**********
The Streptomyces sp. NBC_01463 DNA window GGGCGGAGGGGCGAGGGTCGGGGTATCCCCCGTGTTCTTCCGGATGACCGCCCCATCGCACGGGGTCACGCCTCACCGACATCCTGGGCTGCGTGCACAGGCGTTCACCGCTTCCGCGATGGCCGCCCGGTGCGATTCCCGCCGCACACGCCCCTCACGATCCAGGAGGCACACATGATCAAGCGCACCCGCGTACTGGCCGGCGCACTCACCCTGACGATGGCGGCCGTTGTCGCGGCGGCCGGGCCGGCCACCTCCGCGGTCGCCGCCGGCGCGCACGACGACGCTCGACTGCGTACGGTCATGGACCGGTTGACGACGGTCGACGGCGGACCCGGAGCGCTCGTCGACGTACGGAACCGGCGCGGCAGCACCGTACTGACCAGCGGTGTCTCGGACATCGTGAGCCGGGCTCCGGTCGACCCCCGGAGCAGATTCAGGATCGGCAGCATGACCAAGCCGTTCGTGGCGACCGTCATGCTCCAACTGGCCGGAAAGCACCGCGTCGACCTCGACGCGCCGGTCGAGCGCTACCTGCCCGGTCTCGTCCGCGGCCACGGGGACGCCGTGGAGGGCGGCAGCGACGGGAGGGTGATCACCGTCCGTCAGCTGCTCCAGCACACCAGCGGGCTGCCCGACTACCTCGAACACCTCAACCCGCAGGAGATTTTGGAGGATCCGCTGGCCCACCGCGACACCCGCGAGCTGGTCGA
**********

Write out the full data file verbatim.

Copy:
The Streptomyces sp. NBC_01463 DNA window GGGCGGAGGGGCGAGGGTCGGGGTATCCCCCGTGTTCTTCCGGATGACCGCCCCATCGCACGGGGTCACGCCTCACCGACATCCTGGGCTGCGTGCACAGGCGTTCACCGCTTCCGCGATGGCCGCCCGGTGCGATTCCCGCCGCACACGCCCCTCACGATCCAGGAGGCACACATGATCAAGCGCACCCGCGTACTGGCCGGCGCACTCACCCTGACGATGGCGGCCGTTGTCGCGGCGGCCGGGCCGGCCACCTCCGCGGTCGCCGCCGGCGCGCACGACGACGCTCGACTGCGTACGGTCATGGACCGGTTGACGACGGTCGACGGCGGACCCGGAGCGCTCGTCGACGTACGGAACCGGCGCGGCAGCACCGTACTGACCAGCGGTGTCTCGGACATCGTGAGCCGGGCTCCGGTCGACCCCCGGAGCAGATTCAGGATCGGCAGCATGACCAAGCCGTTCGTGGCGACCGTCATGCTCCAACTGGCCGGAAAGCACCGCGTCGACCTCGACGCGCCGGTCGAGCGCTACCTGCCCGGTCTCGTCCGCGGCCACGGGGACGCCGTGGAGGGCGGCAGCGACGGGAGGGTGATCACCGTCCGTCAGCTGCTCCAGCACACCAGCGGGCTGCCCGACTACCTCGAACACCTCAACCCGCAGGAGATTTTGGAGGATCCGCTGGCCCACCGCGACACCCGCGAGCTGGTCGA